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Biographical entry Plowright, Charles Bagge (1849 - 1910)

MRCS July 29th 1870; FRCS (elected as a Member of twenty years' standing) April 13th 1898; LRCP Edin 1870; MD Durham 1890; JP.

3 April 1849
King's Lynn
24 April 1910
North Wootton
General surgeon and Mycologist


Born at King's Lynn on April 3rd, 1849, and was apprenticed to John Lowe, Surgeon-Apothecary to the Prince of Wales and Surgeon to the West Norfolk and Lynn Hospital. Plowright became a pupil of the Hospital in 1865, and then passed on to Glasgow to study at Anderson's College and at the Royal Infirmary under Lister. After qualifying he was first House Surgeon at the West Norfolk and Lynn Hospital, and then settled in practice at King's Lynn, was Surgeon to the Hospital, and Medical Officer of Health for the Freebridge Lynn Rural District. He gained a large practice as a skilful and careful surgeon. He also took much interest in education, was a member of the Lynn Technical Education Committee, Director, and later Vice-Chairman, of the Girls' High School Committee, and Governor of the Lynn Grammar School. But it was as a mycologist that Plowright earned a European reputation. Beginning the study of fungi when a boy, he published whilst still House Surgeon the first of his scientific treatises, viz, Sphaeriacei Britannici. In 1872 he contributed a list of 800 Norfolk fungi to the Norfolk and Norwich Naturalists' Society.

From 1891-1894 he was Hunterian Professor of Comparative Anatomy and Physiology at the Royal College of Surgeons, when he delivered lectures on "Parasitic Fungi in Relation to Plant Disease", "Disease of the Reproductive Organs of Plants caused by Parasitic Fungi", "Action of Fungi on the Human Body", and "The Fungus Ringdon". He was elected a Member of the Italian and Scottish Cryptological and of the French Mycological Societies. He recommended against the potato disease the Bordeaux sulphate of copper solution, already in use for the prevention of mildew on vines and tomatoes, and against smut on wheat.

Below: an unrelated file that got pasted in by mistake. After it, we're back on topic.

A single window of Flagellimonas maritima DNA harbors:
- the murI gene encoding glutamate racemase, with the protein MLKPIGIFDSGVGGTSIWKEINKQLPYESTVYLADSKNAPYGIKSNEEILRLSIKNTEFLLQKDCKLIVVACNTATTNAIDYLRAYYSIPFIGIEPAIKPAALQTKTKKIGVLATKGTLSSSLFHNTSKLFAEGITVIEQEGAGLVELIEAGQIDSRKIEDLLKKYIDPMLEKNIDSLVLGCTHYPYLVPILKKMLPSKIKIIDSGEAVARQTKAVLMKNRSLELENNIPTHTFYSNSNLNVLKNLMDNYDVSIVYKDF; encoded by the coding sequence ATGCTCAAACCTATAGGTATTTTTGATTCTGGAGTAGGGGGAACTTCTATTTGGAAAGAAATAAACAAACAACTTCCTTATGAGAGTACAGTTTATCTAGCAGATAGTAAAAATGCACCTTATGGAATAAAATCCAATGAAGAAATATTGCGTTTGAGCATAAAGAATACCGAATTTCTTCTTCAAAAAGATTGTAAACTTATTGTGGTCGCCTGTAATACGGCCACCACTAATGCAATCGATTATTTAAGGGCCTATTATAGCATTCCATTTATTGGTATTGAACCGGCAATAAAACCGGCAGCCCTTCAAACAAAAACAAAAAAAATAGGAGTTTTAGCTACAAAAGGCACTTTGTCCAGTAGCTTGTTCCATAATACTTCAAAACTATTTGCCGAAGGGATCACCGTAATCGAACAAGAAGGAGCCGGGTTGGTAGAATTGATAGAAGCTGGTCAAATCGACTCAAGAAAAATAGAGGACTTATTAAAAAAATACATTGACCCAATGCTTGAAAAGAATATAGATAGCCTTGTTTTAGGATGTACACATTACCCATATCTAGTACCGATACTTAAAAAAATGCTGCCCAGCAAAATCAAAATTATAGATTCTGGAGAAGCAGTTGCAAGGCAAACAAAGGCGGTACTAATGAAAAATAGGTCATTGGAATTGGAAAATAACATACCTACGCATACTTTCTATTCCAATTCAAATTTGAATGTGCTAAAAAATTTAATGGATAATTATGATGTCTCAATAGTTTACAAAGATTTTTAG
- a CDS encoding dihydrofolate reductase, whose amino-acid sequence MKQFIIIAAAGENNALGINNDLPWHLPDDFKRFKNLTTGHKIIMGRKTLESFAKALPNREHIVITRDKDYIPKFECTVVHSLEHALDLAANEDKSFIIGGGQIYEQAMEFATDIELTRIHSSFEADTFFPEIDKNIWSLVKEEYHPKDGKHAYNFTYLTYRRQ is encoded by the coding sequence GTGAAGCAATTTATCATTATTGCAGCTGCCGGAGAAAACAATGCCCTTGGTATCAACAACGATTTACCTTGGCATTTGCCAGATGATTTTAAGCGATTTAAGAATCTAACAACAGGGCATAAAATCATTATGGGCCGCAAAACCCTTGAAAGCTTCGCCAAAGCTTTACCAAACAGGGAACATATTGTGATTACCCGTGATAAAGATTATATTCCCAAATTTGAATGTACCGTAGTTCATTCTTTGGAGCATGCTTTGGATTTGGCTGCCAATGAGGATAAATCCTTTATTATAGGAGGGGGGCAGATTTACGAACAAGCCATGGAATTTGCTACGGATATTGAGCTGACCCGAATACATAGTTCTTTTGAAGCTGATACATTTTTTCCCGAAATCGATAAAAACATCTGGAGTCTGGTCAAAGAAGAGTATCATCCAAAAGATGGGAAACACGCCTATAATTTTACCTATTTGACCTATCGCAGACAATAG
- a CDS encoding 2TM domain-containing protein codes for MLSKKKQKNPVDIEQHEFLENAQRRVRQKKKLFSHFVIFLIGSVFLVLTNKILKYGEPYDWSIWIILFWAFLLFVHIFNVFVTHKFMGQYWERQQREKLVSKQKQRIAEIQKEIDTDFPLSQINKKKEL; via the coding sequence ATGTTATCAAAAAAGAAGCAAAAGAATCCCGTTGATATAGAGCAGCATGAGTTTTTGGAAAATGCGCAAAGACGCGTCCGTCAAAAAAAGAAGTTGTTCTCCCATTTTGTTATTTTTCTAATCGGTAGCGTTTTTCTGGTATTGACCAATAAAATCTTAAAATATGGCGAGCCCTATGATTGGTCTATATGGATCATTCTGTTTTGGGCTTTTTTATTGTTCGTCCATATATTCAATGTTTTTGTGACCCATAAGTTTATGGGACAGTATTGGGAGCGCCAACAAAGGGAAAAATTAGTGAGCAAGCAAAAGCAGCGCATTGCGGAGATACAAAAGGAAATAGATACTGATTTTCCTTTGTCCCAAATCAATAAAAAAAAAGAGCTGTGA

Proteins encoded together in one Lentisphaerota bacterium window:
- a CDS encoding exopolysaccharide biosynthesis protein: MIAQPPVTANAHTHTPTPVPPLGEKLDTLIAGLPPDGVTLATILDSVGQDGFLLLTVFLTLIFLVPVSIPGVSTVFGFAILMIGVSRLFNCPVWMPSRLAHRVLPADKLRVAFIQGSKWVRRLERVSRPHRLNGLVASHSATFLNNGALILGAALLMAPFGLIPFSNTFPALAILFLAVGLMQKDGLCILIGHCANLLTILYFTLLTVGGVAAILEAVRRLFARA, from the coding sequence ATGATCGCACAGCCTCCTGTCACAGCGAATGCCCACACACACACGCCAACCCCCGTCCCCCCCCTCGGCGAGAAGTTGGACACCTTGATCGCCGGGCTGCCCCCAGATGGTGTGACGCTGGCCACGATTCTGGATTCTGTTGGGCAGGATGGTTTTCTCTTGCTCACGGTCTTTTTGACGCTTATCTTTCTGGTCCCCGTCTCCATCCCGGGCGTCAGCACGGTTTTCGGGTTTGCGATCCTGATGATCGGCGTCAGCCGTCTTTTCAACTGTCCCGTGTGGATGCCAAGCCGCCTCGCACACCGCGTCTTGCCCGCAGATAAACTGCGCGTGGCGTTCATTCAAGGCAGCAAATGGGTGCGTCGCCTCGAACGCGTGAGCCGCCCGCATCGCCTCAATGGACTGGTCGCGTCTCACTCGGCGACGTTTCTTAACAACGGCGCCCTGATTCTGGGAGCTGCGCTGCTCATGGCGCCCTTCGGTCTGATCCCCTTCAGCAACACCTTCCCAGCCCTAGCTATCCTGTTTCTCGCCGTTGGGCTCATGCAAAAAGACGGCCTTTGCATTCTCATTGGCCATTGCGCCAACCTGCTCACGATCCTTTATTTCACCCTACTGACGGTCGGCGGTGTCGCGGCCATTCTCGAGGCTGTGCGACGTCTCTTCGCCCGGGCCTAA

Plowright also wrote on archaeology, on neolithic man in Norfolk, and on the native dye plants. He collected flint and stone implements which he presented to the Lynn Museum. At his death the University of Birmingham acquired his very large collection of Pyrenomycetes, and the whole of his herbarium. In medicine he wrote several papers on the distribution of calculous diseases.

He practised at Sun Dial Cottage, North Wootton, and died there on April 24th, 1910. He was buried at North Wootton Church, the Mayor of Lynn and other representatives attending. He was survived by his widow, a daughter, and a son, Charles Tertius MacClean, who later succeeded his father as Surgeon to the West Norfolk and Lynn Hospital.

Sources used to compile this entry: [Brit Med Jour, 1910, i, 1149].

The Royal College of Surgeons of England